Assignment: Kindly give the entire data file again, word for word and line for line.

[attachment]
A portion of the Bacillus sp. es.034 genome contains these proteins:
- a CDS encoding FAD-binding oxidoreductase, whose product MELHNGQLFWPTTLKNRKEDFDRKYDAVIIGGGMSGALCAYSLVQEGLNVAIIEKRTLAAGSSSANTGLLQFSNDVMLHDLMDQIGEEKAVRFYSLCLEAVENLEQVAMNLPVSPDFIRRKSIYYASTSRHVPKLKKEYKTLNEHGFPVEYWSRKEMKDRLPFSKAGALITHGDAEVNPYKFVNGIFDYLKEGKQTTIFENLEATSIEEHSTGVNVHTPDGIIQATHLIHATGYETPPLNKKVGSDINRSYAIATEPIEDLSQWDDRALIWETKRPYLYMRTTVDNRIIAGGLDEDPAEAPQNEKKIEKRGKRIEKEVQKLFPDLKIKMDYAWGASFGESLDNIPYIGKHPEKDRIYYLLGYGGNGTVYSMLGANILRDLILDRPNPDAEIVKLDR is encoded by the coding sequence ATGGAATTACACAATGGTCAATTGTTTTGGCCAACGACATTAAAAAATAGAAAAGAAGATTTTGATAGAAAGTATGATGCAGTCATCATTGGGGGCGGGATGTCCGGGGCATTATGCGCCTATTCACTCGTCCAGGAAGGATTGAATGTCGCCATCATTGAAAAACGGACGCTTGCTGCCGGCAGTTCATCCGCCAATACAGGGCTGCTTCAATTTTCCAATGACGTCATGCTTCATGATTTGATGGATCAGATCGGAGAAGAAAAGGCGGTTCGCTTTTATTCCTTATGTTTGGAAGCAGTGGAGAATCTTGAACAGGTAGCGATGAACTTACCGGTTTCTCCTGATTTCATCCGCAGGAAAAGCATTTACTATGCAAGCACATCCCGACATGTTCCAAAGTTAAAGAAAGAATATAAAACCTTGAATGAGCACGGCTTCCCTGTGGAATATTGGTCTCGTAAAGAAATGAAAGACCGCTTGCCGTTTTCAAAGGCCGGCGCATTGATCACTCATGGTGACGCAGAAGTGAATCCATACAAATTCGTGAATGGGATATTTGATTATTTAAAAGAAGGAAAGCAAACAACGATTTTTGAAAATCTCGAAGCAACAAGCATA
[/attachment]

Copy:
A portion of the Bacillus sp. es.034 genome contains these proteins:
- a CDS encoding FAD-binding oxidoreductase, whose product MELHNGQLFWPTTLKNRKEDFDRKYDAVIIGGGMSGALCAYSLVQEGLNVAIIEKRTLAAGSSSANTGLLQFSNDVMLHDLMDQIGEEKAVRFYSLCLEAVENLEQVAMNLPVSPDFIRRKSIYYASTSRHVPKLKKEYKTLNEHGFPVEYWSRKEMKDRLPFSKAGALITHGDAEVNPYKFVNGIFDYLKEGKQTTIFENLEATSIEEHSTGVNVHTPDGIIQATHLIHATGYETPPLNKKVGSDINRSYAIATEPIEDLSQWDDRALIWETKRPYLYMRTTVDNRIIAGGLDEDPAEAPQNEKKIEKRGKRIEKEVQKLFPDLKIKMDYAWGASFGESLDNIPYIGKHPEKDRIYYLLGYGGNGTVYSMLGANILRDLILDRPNPDAEIVKLDR is encoded by the coding sequence ATGGAATTACACAATGGTCAATTGTTTTGGCCAACGACATTAAAAAATAGAAAAGAAGATTTTGATAGAAAGTATGATGCAGTCATCATTGGGGGCGGGATGTCCGGGGCATTATGCGCCTATTCACTCGTCCAGGAAGGATTGAATGTCGCCATCATTGAAAAACGGACGCTTGCTGCCGGCAGTTCATCCGCCAATACAGGGCTGCTTCAATTTTCCAATGACGTCATGCTTCATGATTTGATGGATCAGATCGGAGAAGAAAAGGCGGTTCGCTTTTATTCCTTATGTTTGGAAGCAGTGGAGAATCTTGAACAGGTAGCGATGAACTTACCGGTTTCTCCTGATTTCATCCGCAGGAAAAGCATTTACTATGCAAGCACATCCCGACATGTTCCAAAGTTAAAGAAAGAATATAAAACCTTGAATGAGCACGGCTTCCCTGTGGAATATTGGTCTCGTAAAGAAATGAAAGACCGCTTGCCGTTTTCAAAGGCCGGCGCATTGATCACTCATGGTGACGCAGAAGTGAATCCATACAAATTCGTGAATGGGATATTTGATTATTTAAAAGAAGGAAAGCAAACAACGATTTTTGAAAATCTCGAAGCAACAAGCATA